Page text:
Self Expression Magazine


By Colecrane @cole_crane

I grew up in a pink house. Living in a pink house won’t guarantee you much, but it will teach you optimism.

When I traveled to Costa Rica to visit my dad’s friend, I noticed something about the houses just outside Turrialba. They were bright, almost iridescent, and more like petrified jungle creatures than dwellings. Brilliant blues, peacock purples, sea-foam greens. Although the people who lived in them tended to be poor, they were generous beyond their means. Twice, strangers welcomed my family into their houses for meals after we greeted them on the road. Their optimism danced in every bean and plantain they prepared.

For some kids, it’s hard to understand how good you have it. I didn’t see how hard my parents worked for my benefit, nor could I have fully grasped what it meant had I witnessed it. My relatively privileged life became my equilibrium. What cause did I have to question the circumstances of my life, so shot through with opportunity?

My nickname, in the beginning, was Buddha. I liked luxurious things—feta cheese, fur rugs—and I was tubby. After two years, when my sister was born, I morphed into Abo. Abo was short for aborigine. I walked around the backyard lot, spurning any attempt by my mother to clothe me, and played with dirt. My first order of business was watering the soil. Then, I’d fashion mountains and valleys, plucking foliage from trees and weeds from cracks to stuff in the wet ground. I rounded off my faintly Biblical project by placing dinosaur toys in the idyll before flooding the scene once more. I realize now that I never needed sunblock because my whole body was caked with mud.

From the backyard, where I would be hosed off like a mischievous dog, I traveled through a hallway that we used as a laundry room, into the kitchen. Most of the picture-taking of me as a baby happened here. The kitchen had linoleum floors and a little dining nook that looked south out to our driveway and west out to a park.

The park played a big role in each one of my fantasies as a young kid. It had a big expanse of grass and three 100-year old oak trees, a relatively modest swingset and a treated concrete slide above a bed of sand. Most importantly, it was right next door. I could play there whenever I wanted to. The ditty played by the ice cream truck quickly became one of the lasting refrains of childhood. My adoration changed as I got older. Soon after my Dutch nanny was ticketed for topless-sunbathing in the park, I switched allegiances. The park became sorely common, a refuge for people who were boring or mean. When I imagined being abducted, the crime scene was the park. When I imagined being robbed, the plotting originated in the park.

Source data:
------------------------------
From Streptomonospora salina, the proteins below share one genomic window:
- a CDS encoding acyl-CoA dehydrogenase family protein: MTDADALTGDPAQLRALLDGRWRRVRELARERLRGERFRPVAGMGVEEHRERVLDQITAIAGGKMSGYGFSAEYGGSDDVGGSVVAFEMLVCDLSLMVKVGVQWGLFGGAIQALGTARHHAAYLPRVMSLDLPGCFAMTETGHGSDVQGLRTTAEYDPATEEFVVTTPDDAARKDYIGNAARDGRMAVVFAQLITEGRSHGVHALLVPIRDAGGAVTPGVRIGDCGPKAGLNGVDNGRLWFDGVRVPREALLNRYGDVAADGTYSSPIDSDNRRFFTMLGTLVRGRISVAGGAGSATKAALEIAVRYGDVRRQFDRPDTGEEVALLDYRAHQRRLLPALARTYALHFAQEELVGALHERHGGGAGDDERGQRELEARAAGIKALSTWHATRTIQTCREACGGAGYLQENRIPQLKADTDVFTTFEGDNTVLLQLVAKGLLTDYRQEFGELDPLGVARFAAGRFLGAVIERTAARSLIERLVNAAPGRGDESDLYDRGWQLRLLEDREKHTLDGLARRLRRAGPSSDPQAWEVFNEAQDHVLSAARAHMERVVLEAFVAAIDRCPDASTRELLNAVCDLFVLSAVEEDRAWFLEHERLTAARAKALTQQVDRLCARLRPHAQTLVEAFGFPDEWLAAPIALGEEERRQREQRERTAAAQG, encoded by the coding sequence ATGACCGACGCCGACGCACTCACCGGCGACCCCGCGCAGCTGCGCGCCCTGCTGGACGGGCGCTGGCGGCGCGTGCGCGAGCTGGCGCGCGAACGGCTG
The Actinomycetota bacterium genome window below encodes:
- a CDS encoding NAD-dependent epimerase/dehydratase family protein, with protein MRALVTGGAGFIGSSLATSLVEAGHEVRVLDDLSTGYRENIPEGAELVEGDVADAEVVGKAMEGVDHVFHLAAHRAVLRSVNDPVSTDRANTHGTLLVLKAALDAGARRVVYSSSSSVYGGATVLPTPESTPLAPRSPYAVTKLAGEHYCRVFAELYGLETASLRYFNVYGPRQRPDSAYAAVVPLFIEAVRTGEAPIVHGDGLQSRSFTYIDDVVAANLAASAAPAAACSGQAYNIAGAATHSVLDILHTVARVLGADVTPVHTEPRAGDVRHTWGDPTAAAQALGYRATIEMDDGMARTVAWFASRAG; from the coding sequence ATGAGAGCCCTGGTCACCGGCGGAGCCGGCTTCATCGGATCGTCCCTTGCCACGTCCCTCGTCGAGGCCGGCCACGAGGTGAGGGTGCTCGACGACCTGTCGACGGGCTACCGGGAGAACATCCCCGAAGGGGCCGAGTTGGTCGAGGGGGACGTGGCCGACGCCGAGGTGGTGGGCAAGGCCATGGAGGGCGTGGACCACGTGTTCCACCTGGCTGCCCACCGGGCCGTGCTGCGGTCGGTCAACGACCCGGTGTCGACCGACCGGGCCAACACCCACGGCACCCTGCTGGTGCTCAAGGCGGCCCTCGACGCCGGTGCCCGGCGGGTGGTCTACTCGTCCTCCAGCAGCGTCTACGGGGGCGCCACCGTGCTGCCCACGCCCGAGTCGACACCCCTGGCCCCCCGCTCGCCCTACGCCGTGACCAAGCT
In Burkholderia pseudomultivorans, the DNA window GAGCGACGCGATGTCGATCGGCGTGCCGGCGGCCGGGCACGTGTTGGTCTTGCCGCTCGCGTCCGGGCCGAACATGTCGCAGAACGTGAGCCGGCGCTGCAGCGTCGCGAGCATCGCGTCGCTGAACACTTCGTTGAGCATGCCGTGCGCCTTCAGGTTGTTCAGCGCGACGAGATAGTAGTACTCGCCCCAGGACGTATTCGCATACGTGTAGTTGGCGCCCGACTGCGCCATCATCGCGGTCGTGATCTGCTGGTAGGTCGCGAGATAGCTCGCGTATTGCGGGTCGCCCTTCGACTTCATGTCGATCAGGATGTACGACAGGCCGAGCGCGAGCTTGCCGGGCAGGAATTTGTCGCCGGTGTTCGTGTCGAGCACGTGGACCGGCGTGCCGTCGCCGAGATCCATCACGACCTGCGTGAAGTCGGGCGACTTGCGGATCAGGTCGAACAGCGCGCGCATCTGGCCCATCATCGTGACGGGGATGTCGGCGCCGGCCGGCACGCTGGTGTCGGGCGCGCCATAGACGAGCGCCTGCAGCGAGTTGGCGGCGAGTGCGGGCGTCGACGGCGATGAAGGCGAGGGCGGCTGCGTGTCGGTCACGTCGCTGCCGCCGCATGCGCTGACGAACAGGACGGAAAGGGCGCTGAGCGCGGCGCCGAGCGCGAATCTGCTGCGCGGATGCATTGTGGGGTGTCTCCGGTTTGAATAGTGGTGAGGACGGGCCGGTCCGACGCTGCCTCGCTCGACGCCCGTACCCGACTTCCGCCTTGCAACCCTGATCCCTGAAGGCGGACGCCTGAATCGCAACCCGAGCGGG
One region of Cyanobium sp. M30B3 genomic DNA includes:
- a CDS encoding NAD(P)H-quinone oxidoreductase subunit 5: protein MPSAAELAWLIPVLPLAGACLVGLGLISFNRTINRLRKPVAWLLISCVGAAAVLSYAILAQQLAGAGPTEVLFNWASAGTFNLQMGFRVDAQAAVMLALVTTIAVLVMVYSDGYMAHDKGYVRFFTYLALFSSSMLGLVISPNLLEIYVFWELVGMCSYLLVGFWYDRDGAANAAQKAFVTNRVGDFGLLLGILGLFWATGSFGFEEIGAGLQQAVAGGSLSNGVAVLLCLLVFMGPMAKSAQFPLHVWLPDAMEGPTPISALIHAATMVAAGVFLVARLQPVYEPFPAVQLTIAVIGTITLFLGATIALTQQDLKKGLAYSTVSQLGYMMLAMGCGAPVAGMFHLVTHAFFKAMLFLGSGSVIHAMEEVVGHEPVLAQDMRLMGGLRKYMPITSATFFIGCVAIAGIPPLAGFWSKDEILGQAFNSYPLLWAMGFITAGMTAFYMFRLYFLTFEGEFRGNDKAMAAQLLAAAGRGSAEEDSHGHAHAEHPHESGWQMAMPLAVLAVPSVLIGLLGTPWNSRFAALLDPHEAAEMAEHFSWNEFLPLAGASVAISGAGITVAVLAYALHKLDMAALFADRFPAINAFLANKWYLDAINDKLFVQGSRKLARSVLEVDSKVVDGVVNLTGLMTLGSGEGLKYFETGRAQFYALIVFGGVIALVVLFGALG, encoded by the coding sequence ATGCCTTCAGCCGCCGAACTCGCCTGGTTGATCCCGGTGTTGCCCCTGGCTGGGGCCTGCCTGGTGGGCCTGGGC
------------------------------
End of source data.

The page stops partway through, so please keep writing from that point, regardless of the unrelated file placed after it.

The breakfast nook was adjoined to the dining room, where my parents kept a lot of their nice stuff. Here, I remember watching my mom install earthquake latches onto cabinets to protect Meissen porcelain and Cambridge glass. An antique cocktail shaker showed up one birthday, set elegantly on a pewter tray; Japanese prints materialized on Christmas. Three or four days a year, usually on holidays, we would set the table and eat with a fire purring in the background. Otherwise, playing in this room was taboo.

The back room was the kids’ den. I can’t tell you how many hours of Scooby-Doo and Angels in the Outfield I watched, enthralled by the voodoo spell of the television. Had my parents not forbidden TV on weekdays, I wouldn’t have had as many reasons to learn how to the break the rules. Maybe every child practices deception; and if not deception, entitlement. I know that I was especially adept at forging my mom’s signature when a bad test that had to be signed by a parent came back to me. I was not especially adept at stealing money—my dad accidentally caught me pilfering on camera after a freak hailstorm distracted the rest of the family—but it’s the effort that counts. I credit my early cunning to that law against TV.

My room was on the northernmost tip of the upper floor. I began playing in my room in ernest after Legos became popular. I would sit on a rug at the base of my bed, my Legos strewn about in a three-foot radius, and build. I didn’t have an eye for originality, but I was good with directions and fastidious about design continuity. I didn’t like black castles with red-drawbridges, or different aesthetics mixing. When I was older, I’d noodle around on a bass, then a guitar, but never seriously. I did get serious about books in high school. I slept with hundreds of books before I slept with a girl.

My home still belongs to my parents. They have lived there a quarter of a century. A driveway, pulling up to a garage with an attic, rests on the south side of the home. On the top floor, two gables frame westerly-looking windows. The roof is shingled. A brick chimney climbs two stories from its base on the side of the house. A veranda half the width of the house leads up to the front door. The door is white. The house is pink.

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